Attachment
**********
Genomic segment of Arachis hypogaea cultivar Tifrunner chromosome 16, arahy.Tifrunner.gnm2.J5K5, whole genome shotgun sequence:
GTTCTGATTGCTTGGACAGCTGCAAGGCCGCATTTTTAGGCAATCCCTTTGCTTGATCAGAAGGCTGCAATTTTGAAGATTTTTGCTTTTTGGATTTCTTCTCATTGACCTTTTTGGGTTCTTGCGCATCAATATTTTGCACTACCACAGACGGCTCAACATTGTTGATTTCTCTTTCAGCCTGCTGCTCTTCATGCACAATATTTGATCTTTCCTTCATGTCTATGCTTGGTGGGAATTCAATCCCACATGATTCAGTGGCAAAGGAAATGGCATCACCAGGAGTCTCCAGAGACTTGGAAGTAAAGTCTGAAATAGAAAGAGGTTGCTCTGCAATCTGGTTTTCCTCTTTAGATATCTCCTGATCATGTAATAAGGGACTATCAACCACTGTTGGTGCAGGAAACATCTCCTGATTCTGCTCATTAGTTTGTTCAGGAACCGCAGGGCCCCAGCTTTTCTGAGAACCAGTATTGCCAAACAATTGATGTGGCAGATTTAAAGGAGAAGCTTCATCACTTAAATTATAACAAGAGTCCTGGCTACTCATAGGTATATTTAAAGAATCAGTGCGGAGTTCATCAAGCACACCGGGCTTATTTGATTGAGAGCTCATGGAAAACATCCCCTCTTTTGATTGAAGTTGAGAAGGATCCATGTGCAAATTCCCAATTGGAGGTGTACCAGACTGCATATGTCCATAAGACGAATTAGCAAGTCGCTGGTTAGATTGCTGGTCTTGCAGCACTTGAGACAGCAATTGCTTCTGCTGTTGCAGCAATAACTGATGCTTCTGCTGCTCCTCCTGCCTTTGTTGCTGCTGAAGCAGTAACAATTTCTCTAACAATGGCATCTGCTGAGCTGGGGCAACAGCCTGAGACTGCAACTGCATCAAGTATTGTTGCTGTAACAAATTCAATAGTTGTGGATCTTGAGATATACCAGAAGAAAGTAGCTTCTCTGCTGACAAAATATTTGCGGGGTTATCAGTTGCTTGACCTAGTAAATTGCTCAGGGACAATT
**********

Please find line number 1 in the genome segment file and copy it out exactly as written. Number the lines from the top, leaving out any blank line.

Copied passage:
Genomic segment of Arachis hypogaea cultivar Tifrunner chromosome 16, arahy.Tifrunner.gnm2.J5K5, whole genome shotgun sequence: